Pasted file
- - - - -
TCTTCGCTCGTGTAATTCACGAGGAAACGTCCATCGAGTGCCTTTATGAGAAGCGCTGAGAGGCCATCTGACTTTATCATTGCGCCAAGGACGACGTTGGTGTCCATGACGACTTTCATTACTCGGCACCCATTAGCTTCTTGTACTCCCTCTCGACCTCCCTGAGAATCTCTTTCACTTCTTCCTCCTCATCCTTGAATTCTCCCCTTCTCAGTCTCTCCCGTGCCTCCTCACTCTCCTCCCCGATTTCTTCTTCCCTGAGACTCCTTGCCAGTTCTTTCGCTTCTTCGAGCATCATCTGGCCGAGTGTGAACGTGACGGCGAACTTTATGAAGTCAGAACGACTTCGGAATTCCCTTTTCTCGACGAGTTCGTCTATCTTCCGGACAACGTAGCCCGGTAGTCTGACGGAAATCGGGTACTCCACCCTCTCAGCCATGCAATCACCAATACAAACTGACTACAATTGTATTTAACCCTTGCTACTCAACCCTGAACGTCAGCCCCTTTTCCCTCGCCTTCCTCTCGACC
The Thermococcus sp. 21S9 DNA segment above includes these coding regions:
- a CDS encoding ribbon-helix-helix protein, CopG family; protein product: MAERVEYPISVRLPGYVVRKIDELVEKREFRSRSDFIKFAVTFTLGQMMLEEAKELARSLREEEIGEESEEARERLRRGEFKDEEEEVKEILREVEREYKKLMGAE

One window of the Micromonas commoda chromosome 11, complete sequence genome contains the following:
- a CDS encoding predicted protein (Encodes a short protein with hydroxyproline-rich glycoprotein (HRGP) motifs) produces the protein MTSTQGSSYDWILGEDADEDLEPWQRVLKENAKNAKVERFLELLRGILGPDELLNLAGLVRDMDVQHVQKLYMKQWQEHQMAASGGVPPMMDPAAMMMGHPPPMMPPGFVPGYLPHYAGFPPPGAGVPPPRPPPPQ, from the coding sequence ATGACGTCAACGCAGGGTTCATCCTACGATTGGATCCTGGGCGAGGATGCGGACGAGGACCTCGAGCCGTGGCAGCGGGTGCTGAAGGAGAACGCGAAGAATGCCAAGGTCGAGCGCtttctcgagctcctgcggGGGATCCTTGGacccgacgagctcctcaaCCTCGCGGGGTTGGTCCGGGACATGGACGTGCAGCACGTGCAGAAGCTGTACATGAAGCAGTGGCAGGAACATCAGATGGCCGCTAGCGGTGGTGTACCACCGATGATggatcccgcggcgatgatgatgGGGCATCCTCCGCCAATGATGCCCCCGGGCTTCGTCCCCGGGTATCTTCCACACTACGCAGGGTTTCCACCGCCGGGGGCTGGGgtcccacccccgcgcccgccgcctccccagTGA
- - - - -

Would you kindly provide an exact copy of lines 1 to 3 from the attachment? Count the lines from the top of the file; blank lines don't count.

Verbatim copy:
TCTTCGCTCGTGTAATTCACGAGGAAACGTCCATCGAGTGCCTTTATGAGAAGCGCTGAGAGGCCATCTGACTTTATCATTGCGCCAAGGACGACGTTGGTGTCCATGACGACTTTCATTACTCGGCACCCATTAGCTTCTTGTACTCCCTCTCGACCTCCCTGAGAATCTCTTTCACTTCTTCCTCCTCATCCTTGAATTCTCCCCTTCTCAGTCTCTCCCGTGCCTCCTCACTCTCCTCCCCGATTTCTTCTTCCCTGAGACTCCTTGCCAGTTCTTTCGCTTCTTCGAGCATCATCTGGCCGAGTGTGAACGTGACGGCGAACTTTATGAAGTCAGAACGACTTCGGAATTCCCTTTTCTCGACGAGTTCGTCTATCTTCCGGACAACGTAGCCCGGTAGTCTGACGGAAATCGGGTACTCCACCCTCTCAGCCATGCAATCACCAATACAAACTGACTACAATTGTATTTAACCCTTGCTACTCAACCCTGAACGTCAGCCCCTTTTCCCTCGCCTTCCTCTCGACC
The Thermococcus sp. 21S9 DNA segment above includes these coding regions:
- a CDS encoding ribbon-helix-helix protein, CopG family; protein product: MAERVEYPISVRLPGYVVRKIDELVEKREFRSRSDFIKFAVTFTLGQMMLEEAKELARSLREEEIGEESEEARERLRRGEFKDEEEEVKEILREVEREYKKLMGAE